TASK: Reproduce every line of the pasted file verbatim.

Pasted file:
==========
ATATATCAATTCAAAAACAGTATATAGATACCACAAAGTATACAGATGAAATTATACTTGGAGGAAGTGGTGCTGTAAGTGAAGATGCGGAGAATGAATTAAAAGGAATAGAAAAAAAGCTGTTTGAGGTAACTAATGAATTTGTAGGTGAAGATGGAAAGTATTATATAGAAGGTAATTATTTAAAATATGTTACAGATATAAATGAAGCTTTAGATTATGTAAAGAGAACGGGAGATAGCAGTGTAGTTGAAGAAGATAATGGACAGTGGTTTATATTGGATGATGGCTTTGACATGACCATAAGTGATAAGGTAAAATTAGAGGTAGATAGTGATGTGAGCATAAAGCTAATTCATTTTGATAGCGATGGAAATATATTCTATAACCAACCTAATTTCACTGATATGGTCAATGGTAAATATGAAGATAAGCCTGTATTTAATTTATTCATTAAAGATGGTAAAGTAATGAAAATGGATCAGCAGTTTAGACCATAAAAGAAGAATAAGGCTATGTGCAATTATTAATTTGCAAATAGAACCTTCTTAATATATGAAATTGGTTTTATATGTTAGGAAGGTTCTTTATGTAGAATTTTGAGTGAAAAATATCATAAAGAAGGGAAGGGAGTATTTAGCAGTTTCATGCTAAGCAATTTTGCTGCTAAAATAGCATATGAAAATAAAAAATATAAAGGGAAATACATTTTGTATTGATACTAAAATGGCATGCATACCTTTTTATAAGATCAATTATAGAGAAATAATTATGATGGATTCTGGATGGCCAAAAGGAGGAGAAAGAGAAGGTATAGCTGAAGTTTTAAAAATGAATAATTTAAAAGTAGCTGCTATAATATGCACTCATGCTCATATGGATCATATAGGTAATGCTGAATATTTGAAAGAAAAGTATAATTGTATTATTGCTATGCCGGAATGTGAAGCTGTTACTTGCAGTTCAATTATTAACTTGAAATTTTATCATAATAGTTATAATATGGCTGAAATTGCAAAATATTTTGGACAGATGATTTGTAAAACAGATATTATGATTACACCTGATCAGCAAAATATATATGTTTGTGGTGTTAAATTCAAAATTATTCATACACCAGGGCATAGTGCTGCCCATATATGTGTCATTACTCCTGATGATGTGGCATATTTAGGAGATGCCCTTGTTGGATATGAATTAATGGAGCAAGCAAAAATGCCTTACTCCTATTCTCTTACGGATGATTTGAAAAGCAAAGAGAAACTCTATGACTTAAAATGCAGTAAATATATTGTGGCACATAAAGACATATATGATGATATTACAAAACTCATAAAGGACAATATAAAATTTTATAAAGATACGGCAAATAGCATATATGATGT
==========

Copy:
ATATATCAATTCAAAAACAGTATATAGATACCACAAAGTATACAGATGAAATTATACTTGGAGGAAGTGGTGCTGTAAGTGAAGATGCGGAGAATGAATTAAAAGGAATAGAAAAAAAGCTGTTTGAGGTAACTAATGAATTTGTAGGTGAAGATGGAAAGTATTATATAGAAGGTAATTATTTAAAATATGTTACAGATATAAATGAAGCTTTAGATTATGTAAAGAGAACGGGAGATAGCAGTGTAGTTGAAGAAGATAATGGACAGTGGTTTATATTGGATGATGGCTTTGACATGACCATAAGTGATAAGGTAAAATTAGAGGTAGATAGTGATGTGAGCATAAAGCTAATTCATTTTGATAGCGATGGAAATATATTCTATAACCAACCTAATTTCACTGATATGGTCAATGGTAAATATGAAGATAAGCCTGTATTTAATTTATTCATTAAAGATGGTAAAGTAATGAAAATGGATCAGCAGTTTAGACCATAAAAGAAGAATAAGGCTATGTGCAATTATTAATTTGCAAATAGAACCTTCTTAATATATGAAATTGGTTTTATATGTTAGGAAGGTTCTTTATGTAGAATTTTGAGTGAAAAATATCATAAAGAAGGGAAGGGAGTATTTAGCAGTTTCATGCTAAGCAATTTTGCTGCTAAAATAGCATATGAAAATAAAAAATATAAAGGGAAATACATTTTGTATTGATACTAAAATGGCATGCATACCTTTTTATAAGATCAATTATAGAGAAATAATTATGATGGATTCTGGATGGCCAAAAGGAGGAGAAAGAGAAGGTATAGCTGAAGTTTTAAAAATGAATAATTTAAAAGTAGCTGCTATAATATGCACTCATGCTCATATGGATCATATAGGTAATGCTGAATATTTGAAAGAAAAGTATAATTGTATTATTGCTATGCCGGAATGTGAAGCTGTTACTTGCAGTTCAATTATTAACTTGAAATTTTATCATAATAGTTATAATATGGCTGAAATTGCAAAATATTTTGGACAGATGATTTGTAAAACAGATATTATGATTACACCTGATCAGCAAAATATATATGTTTGTGGTGTTAAATTCAAAATTATTCATACACCAGGGCATAGTGCTGCCCATATATGTGTCATTACTCCTGATGATGTGGCATATTTAGGAGATGCCCTTGTTGGATATGAATTAATGGAGCAAGCAAAAATGCCTTACTCCTATTCTCTTACGGATGATTTGAAAAGCAAAGAGAAACTCTATGACTTAAAATGCAGTAAATATATTGTGGCACATAAAGACATATATGATGATATTACAAAACTCATAAAGGACAATATAAAATTTTATAAAGATACGGCAAATAGCATATATGATGT